2. Know your limits, both physically and mentally
Many were the days when I felt so sleep-deprived that I forgot how it feels to have enough sleep. When that time comes, I suggest that you take the much needed break. Recharge by doing something you love with somebody you love. As for me, I enjoy spending time in the squash court, running, biking and a lot of other outdoor nature related activities (when the weather permits, which doesn’t happen quiet often in Toronto). I also go out on a food binge with my close circle. In addition, there’s always something happening in Toronto. Even when you’re not in the city, there are plenty of campus events and facilities you can make use of. Go out and explore.
Even machines need their maintenance. But make sure you don’t get carried away by your down time. Be aware of your responsibilities and reschedule your tasks to ensure timely completion.
3. Don’t be thoughtless
Sometimes you get so caught up with trying to get the work done. You lose so much of your focus when sleep deprived and this leads to careless errors or what I call thoughtless mistakes. These mistakes come in many forms. In my case as an analyst, I was able to identify data that were outliers and this led me to conclude that my team was not using the right data for our analysis. I escalated this problem to my manager and we steered our analysis in a different way.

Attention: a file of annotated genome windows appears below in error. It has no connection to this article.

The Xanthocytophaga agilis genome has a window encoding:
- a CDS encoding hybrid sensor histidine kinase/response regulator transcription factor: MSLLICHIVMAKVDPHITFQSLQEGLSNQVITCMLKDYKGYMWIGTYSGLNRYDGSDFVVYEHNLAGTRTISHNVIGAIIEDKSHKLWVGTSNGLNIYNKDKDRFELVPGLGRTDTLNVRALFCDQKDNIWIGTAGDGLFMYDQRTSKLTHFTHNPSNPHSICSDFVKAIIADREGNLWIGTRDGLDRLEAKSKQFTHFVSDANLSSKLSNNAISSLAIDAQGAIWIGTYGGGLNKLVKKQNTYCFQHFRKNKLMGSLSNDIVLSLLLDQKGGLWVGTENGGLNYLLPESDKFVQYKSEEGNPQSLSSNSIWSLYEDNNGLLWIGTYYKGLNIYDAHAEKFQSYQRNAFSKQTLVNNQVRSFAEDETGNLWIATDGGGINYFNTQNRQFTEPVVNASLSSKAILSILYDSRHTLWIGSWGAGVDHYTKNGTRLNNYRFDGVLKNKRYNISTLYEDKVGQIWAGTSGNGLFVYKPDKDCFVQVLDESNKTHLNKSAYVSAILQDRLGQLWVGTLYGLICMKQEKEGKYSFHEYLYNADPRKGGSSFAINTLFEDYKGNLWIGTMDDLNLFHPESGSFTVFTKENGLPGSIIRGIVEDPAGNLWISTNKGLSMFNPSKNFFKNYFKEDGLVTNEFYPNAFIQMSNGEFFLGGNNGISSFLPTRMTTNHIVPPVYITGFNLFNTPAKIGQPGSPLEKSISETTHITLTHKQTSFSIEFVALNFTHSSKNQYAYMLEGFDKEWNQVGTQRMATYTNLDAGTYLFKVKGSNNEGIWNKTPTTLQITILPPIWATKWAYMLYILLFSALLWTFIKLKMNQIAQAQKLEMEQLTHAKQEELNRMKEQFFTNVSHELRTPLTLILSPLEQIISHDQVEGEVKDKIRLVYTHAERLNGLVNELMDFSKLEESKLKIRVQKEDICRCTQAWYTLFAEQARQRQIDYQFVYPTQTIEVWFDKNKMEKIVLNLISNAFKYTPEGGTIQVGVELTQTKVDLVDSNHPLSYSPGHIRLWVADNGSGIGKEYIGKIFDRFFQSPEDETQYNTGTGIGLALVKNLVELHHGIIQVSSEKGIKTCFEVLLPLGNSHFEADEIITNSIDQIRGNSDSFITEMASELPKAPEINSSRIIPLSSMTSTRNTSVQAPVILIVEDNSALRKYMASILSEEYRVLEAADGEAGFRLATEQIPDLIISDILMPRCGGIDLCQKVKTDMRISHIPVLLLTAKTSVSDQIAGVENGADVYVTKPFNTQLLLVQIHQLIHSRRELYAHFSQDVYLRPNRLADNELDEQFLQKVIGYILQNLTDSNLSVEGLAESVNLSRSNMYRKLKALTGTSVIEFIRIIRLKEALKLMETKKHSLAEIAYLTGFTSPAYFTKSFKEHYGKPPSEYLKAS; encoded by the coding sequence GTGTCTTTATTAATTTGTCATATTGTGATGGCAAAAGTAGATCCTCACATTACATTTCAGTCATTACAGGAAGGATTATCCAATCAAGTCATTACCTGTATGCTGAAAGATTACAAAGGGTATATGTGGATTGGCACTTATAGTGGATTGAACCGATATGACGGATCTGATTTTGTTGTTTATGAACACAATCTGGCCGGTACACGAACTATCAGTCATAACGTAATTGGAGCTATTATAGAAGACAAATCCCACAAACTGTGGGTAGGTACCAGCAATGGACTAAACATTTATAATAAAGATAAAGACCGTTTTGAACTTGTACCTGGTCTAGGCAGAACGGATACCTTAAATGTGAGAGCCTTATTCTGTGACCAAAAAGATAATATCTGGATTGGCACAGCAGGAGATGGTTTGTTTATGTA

Or let’s say you have a retail job and your manager asked you to do a stock take on an item. Let’s say your stock take this year totaled to 100 products when the previous year’s stock take recorded 500. This should prompt you to question the difference. Why the drastic change? Was it because we sold more? Or did we trim down our inventory this year due to changes in policy?
Here are some tips on how you could avoid these thoughtless mistakes:
Clarify your task or work objectives with your senior. Make sure you know what sort of output they expect and always perform a sanity check.
Questions to ask when performing sanity checks:
- Do the numbers make sense?
- In what way will my output be utilized by others? How will my output be somebody else’s input?
This is important primarily because:
- You don’t want to make a fool of yourself in front of your seniors because people’s perception of you is skewed towards your last performance.
- You get brownie points from those around you for spotting these errors. In my case, it was noticing that we had used the wrong data for our analysis.
This rule is applicable again to all aspects of life. Don’t’ be thoughtless in your relationship with your colleagues, friends and family. This attentive attitude made a positive difference in how I respond to situations thrown at me and people around me.
Regardless of the challenges you decide to take on, put 110% into everything. Discipline goes a long way and don’t forget to be daring while you can.
Photo credit pinterest.com, Dailymail.co.uk, blogut.ca, personal collection.